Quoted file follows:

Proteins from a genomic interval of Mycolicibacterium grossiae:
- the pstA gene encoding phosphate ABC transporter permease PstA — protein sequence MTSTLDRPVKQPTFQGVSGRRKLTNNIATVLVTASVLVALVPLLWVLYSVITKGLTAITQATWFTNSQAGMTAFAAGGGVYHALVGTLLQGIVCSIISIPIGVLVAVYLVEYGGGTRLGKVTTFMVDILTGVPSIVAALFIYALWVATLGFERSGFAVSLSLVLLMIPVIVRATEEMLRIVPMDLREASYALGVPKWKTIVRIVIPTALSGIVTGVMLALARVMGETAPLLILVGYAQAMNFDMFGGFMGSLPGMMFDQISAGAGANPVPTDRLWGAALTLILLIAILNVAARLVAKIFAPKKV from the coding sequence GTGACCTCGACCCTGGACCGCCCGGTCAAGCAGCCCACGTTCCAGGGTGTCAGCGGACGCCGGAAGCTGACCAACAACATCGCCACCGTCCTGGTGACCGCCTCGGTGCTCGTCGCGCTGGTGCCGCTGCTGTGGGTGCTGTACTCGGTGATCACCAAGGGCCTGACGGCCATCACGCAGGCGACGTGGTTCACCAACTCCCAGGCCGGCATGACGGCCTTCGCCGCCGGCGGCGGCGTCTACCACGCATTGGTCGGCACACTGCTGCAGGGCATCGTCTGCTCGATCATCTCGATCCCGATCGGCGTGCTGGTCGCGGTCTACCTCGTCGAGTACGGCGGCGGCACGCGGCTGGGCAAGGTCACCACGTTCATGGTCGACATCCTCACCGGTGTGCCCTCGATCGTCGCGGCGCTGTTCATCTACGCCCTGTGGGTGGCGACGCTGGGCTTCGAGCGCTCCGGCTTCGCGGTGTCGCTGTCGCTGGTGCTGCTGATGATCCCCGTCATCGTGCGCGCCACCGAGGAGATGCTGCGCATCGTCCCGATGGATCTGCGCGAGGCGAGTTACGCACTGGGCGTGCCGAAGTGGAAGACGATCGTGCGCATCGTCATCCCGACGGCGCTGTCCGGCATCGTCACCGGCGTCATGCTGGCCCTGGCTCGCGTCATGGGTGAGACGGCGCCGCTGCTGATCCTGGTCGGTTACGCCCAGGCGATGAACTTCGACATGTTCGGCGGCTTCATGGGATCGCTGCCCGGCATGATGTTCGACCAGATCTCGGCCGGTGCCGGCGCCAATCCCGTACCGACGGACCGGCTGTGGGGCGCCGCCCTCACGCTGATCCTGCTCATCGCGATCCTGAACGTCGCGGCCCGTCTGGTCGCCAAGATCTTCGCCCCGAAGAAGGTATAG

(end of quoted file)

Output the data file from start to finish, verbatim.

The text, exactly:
Proteins from a genomic interval of Mycolicibacterium grossiae:
- the pstA gene encoding phosphate ABC transporter permease PstA — protein sequence MTSTLDRPVKQPTFQGVSGRRKLTNNIATVLVTASVLVALVPLLWVLYSVITKGLTAITQATWFTNSQAGMTAFAAGGGVYHALVGTLLQGIVCSIISIPIGVLVAVYLVEYGGGTRLGKVTTFMVDILTGVPSIVAALFIYALWVATLGFERSGFAVSLSLVLLMIPVIVRATEEMLRIVPMDLREASYALGVPKWKTIVRIVIPTALSGIVTGVMLALARVMGETAPLLILVGYAQAMNFDMFGGFMGSLPGMMFDQISAGAGANPVPTDRLWGAALTLILLIAILNVAARLVAKIFAPKKV from the coding sequence GTGACCTCGACCCTGGACCGCCCGGTCAAGCAGCCCACGTTCCAGGGTGTCAGCGGACGCCGGAAGCTGACCAACAACATCGCCACCGTCCTGGTGACCGCCTCGGTGCTCGTCGCGCTGGTGCCGCTGCTGTGGGTGCTGTACTCGGTGATCACCAAGGGCCTGACGGCCATCACGCAGGCGACGTGGTTCACCAACTCCCAGGCCGGCATGACGGCCTTCGCCGCCGGCGGCGGCGTCTACCACGCATTGGTCGGCACACTGCTGCAGGGCATCGTCTGCTCGATCATCTCGATCCCGATCGGCGTGCTGGTCGCGGTCTACCTCGTCGAGTACGGCGGCGGCACGCGGCTGGGCAAGGTCACCACGTTCATGGTCGACATCCTCACCGGTGTGCCCTCGATCGTCGCGGCGCTGTTCATCTACGCCCTGTGGGTGGCGACGCTGGGCTTCGAGCGCTCCGGCTTCGCGGTGTCGCTGTCGCTGGTGCTGCTGATGATCCCCGTCATCGTGCGCGCCACCGAGGAGATGCTGCGCATCGTCCCGATGGATCTGCGCGAGGCGAGTTACGCACTGGGCGTGCCGAAGTGGAAGACGATCGTGCGCATCGTCATCCCGACGGCGCTGTCCGGCATCGTCACCGGCGTCATGCTGGCCCTGGCTCGCGTCATGGGTGAGACGGCGCCGCTGCTGATCCTGGTCGGTTACGCCCAGGCGATGAACTTCGACATGTTCGGCGGCTTCATGGGATCGCTGCCCGGCATGATGTTCGACCAGATCTCGGCCGGTGCCGGCGCCAATCCCGTACCGACGGACCGGCTGTGGGGCGCCGCCCTCACGCTGATCCTGCTCATCGCGATCCTGAACGTCGCGGCCCGTCTGGTCGCCAAGATCTTCGCCCCGAAGAAGGTATAG